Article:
In part one of this new three-part series on healthcare design, Ila Burdette, principal at Perkins+Will, discusses the unique challenges of designing a hospice and how design can be used to create a welcoming magnet for the community. Photos are from hospices designed by Perkins+Will.
In the fast-moving world of healthcare design, Perkins+Will has been excited to explore the ways one particular building type, hospice, has emerged as a magnet of community affection. These small buildings, devoted to care for the terminally ill, have only been purpose-built in America since the 1980’s, although they spring from a European architectural tradition that is centuries old. (Think of medieval almshouses, orphanages, hostels, and hotels, even the castles of the Knights Hospitallers – all places where folks in dire straits received help.)
Here in the United States, hospices link not only patients and caregivers but also families, donors, volunteers, visitors and the wider community. Their growing circles of health are re-invigorating traditional healthcare relationships, becoming flourishing generative spaces.
How Does a Building Convey a Mission?
Since the challenge of hospice is to encourage patients and their families at their most difficult moments, caregivers’ first task is often reassurance to dispel anxiety. A welcoming campus and generous building can be powerful tools in this work. As tangible demonstrations of the organization’s concern, buildings are intentional invitations to the neighborhood. When the designs are truly successful, they express the staff’s extraordinary mission and help knit the end of life back into its mainstream.
Designing a Welcome
How can a complicated healthcare building be made approachable? Our goal is to provide a sense of refuge by creatively selecting building masses and materials that are both intriguing and familiar. Breaking the overall facility mass into small pods dematerializes it, transforming it into a collection of friendly forms that feels like a sociable village, not a formidable treatment center. The building scales itself down to greet the user, like a tall adult kneeling to talk with a small child.
Simple geometric shapes that echo local architectural styles create a sense of familiarity; for example, sloping and gabled roofs with large eaves recall barns and silos in rural areas. Warm textured materials like fieldstone, cedar and shingles impart natural color and help settle the building into its site, emphasizing its kinship to its particular place.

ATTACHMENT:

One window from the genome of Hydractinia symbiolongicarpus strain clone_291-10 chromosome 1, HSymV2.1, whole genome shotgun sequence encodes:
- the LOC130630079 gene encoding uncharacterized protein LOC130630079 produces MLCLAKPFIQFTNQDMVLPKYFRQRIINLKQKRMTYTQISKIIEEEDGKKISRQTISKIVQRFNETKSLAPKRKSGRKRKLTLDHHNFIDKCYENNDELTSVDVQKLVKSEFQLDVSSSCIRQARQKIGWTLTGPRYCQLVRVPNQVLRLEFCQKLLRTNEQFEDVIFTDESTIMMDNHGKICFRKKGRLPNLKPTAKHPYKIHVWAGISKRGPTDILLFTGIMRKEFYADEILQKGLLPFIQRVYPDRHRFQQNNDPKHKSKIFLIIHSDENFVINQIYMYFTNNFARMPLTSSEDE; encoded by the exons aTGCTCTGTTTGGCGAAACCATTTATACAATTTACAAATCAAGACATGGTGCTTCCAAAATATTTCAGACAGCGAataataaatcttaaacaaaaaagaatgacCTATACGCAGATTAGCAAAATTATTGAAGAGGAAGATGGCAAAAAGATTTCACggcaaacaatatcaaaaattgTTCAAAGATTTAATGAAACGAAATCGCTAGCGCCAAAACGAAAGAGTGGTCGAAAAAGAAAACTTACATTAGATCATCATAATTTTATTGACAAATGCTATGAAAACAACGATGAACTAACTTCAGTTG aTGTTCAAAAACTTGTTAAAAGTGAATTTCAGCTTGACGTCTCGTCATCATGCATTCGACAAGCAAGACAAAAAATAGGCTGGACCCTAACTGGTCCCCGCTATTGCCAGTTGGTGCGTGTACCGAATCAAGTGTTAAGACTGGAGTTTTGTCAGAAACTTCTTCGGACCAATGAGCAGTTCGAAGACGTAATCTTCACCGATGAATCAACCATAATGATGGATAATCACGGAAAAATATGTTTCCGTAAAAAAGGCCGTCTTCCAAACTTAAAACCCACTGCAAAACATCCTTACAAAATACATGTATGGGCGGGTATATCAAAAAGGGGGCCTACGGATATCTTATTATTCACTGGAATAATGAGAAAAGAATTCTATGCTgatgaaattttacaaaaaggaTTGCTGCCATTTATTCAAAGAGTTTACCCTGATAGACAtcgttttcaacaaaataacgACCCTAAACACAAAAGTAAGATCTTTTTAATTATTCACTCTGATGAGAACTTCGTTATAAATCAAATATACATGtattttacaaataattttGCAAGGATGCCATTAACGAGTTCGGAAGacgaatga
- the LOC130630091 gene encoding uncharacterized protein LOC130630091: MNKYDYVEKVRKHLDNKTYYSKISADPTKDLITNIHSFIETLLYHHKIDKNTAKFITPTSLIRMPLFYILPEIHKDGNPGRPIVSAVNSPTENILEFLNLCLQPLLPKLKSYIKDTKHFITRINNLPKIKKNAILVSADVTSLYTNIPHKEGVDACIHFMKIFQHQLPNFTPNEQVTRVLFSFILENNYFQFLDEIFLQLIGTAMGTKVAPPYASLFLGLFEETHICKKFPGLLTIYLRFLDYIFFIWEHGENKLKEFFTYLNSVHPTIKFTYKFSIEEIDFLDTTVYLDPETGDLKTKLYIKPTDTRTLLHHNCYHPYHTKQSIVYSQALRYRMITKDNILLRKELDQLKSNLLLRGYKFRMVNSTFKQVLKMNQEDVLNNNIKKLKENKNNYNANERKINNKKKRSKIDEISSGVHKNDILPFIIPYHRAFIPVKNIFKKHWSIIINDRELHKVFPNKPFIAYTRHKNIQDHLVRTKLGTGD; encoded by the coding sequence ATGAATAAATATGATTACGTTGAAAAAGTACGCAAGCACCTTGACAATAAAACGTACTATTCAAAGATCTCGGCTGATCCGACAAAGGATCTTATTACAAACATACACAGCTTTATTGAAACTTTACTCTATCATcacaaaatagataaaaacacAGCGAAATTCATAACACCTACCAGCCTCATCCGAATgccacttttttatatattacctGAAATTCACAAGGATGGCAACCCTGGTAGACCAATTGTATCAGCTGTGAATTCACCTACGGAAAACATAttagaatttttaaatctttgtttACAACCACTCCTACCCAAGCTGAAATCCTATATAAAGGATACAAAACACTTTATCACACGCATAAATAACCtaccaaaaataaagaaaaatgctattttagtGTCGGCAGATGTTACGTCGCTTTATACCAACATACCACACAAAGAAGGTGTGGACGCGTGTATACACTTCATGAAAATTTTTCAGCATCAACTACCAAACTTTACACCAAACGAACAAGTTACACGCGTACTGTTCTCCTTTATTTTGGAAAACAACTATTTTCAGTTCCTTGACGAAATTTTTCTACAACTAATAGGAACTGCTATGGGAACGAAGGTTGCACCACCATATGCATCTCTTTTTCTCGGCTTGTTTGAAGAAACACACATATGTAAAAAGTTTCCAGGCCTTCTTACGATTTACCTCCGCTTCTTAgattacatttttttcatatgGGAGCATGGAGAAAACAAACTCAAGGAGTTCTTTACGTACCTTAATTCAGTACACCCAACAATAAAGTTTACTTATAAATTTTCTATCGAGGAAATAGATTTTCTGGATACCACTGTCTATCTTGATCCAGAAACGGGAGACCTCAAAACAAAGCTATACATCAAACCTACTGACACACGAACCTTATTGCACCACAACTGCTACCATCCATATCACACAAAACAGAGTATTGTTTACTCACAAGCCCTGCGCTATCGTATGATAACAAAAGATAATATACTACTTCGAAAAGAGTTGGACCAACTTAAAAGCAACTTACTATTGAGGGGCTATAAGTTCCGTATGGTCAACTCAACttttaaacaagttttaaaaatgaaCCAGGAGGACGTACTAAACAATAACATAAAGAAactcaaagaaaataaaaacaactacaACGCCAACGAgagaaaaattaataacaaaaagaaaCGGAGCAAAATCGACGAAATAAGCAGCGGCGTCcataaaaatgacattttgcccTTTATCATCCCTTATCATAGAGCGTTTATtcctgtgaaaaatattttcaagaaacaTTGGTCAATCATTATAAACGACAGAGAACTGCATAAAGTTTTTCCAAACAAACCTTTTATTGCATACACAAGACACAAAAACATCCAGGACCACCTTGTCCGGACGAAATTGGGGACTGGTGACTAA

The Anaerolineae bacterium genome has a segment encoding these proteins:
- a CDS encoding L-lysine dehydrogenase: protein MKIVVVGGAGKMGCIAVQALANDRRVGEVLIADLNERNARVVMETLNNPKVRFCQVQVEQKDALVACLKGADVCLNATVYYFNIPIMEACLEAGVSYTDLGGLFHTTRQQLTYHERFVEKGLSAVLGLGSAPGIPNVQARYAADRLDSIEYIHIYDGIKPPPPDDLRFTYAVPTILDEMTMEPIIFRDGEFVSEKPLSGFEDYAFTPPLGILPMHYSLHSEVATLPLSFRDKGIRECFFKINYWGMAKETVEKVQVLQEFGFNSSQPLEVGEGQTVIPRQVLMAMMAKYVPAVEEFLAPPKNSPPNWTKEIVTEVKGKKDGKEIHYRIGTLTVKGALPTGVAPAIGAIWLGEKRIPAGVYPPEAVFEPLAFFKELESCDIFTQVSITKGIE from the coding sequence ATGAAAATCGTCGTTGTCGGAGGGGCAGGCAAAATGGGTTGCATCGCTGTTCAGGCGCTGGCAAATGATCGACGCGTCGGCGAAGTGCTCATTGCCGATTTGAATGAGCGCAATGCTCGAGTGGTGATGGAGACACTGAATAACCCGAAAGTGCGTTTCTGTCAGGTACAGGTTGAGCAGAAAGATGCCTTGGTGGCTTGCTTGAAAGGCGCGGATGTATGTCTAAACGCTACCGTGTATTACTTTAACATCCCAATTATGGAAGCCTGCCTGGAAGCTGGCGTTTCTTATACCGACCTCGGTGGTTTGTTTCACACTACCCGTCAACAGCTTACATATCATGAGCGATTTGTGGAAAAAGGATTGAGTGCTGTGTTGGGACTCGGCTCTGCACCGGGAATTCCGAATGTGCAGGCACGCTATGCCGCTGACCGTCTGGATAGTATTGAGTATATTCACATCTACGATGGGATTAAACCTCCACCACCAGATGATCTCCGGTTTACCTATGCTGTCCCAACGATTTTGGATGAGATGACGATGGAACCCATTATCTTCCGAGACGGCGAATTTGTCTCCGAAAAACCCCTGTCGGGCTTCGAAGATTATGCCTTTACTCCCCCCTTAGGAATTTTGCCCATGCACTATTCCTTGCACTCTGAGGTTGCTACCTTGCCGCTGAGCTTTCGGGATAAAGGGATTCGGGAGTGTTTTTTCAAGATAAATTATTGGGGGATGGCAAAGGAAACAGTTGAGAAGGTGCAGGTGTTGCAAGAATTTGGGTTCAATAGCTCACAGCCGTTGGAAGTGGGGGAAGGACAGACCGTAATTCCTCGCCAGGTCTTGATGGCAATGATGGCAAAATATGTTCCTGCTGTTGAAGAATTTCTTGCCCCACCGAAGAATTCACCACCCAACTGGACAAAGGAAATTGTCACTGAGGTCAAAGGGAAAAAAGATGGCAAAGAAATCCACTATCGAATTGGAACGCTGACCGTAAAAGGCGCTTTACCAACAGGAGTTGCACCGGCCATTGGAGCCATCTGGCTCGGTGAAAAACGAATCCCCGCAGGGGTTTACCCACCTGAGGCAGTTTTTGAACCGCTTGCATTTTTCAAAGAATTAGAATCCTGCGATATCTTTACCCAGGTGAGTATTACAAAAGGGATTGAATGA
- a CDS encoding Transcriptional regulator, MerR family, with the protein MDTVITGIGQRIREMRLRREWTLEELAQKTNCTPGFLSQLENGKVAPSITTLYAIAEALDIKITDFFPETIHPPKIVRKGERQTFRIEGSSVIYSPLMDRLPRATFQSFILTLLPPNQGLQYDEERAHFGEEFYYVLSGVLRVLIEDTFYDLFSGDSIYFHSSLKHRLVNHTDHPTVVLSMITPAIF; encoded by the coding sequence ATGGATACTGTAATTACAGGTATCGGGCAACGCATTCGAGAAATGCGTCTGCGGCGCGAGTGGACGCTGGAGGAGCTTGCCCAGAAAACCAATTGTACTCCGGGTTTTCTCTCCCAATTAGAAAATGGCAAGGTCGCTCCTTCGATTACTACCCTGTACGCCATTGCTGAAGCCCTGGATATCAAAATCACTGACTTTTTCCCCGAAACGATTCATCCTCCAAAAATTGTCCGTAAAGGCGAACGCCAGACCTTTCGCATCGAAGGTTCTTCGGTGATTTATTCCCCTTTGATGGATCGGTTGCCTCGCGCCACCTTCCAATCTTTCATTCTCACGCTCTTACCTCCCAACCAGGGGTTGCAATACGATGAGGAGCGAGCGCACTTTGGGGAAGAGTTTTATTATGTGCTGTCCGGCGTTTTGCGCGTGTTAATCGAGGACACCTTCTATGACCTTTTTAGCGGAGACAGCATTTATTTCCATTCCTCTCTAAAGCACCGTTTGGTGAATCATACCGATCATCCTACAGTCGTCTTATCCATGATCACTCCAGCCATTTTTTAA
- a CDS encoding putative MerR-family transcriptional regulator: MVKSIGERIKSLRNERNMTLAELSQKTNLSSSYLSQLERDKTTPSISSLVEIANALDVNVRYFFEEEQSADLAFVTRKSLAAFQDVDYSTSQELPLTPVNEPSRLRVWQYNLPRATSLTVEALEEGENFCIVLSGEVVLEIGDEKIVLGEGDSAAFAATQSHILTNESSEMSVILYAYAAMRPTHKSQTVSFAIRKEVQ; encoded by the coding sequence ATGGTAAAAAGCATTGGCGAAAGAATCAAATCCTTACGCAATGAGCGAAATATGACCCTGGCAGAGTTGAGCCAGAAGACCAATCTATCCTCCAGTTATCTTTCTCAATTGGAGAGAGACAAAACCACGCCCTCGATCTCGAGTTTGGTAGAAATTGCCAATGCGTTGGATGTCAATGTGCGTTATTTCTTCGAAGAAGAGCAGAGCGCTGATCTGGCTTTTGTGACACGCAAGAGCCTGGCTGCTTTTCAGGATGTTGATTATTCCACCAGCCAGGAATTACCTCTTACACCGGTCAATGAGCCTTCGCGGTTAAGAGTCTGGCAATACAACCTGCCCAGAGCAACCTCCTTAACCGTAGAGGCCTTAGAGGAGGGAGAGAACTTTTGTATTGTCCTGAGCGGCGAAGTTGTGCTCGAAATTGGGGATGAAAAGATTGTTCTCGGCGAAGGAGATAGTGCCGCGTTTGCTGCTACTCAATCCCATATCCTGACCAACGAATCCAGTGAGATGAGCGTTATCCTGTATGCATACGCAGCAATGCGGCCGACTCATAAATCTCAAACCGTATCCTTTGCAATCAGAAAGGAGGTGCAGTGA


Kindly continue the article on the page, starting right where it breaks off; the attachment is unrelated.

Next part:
The literal approach to the building, the road leading to it, also shapes its personality. A winding drive that turns off a noisy rushed highway and takes its time meandering through moss-hung oaks to a hospice’s front door can give visitors breathing space to lay aside their distractions.
Another hospice contextually located in the center of a town, bordered by sidewalks where strolling neighbors exchange greetings, can be an immediate and active part of the local fabric, a good neighbor itself.
Still other hospices are located in wooded settings that afford glimpses from nearby streets; if the visual snippets are enticing, they coax passersby to visit and learn about the hospices’ mission. Whether and how a building reveals itself from a distance are clues that indicate its openness.
Next week we’ll think about the spaces inside hospices, and the ways they are shaped by the multitude of conversations there, everything from midnight chats around popcorn poppers to memorial services to garden rambles.
Ila Burdette AIA, LEED BD+C is a Principal with Perkins+Will where she leads the firm’s research and design of senior living projects, including hospices, continuing care retirement communities, assisted living, skilled nursing, and Alzheimer’s facilities.